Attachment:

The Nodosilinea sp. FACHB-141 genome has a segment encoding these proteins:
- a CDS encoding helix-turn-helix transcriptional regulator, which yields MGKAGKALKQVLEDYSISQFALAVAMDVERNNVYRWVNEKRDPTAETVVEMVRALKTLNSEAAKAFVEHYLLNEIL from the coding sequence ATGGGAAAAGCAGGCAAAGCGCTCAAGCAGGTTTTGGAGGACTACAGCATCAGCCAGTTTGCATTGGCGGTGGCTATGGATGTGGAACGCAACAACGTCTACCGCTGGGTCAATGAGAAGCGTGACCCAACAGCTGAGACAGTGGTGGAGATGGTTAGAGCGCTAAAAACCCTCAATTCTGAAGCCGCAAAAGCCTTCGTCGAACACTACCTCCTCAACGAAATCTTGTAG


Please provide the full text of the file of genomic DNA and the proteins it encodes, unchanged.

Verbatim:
The Nodosilinea sp. FACHB-141 genome has a segment encoding these proteins:
- a CDS encoding helix-turn-helix transcriptional regulator, which yields MGKAGKALKQVLEDYSISQFALAVAMDVERNNVYRWVNEKRDPTAETVVEMVRALKTLNSEAAKAFVEHYLLNEIL from the coding sequence ATGGGAAAAGCAGGCAAAGCGCTCAAGCAGGTTTTGGAGGACTACAGCATCAGCCAGTTTGCATTGGCGGTGGCTATGGATGTGGAACGCAACAACGTCTACCGCTGGGTCAATGAGAAGCGTGACCCAACAGCTGAGACAGTGGTGGAGATGGTTAGAGCGCTAAAAACCCTCAATTCTGAAGCCGCAAAAGCCTTCGTCGAACACTACCTCCTCAACGAAATCTTGTAG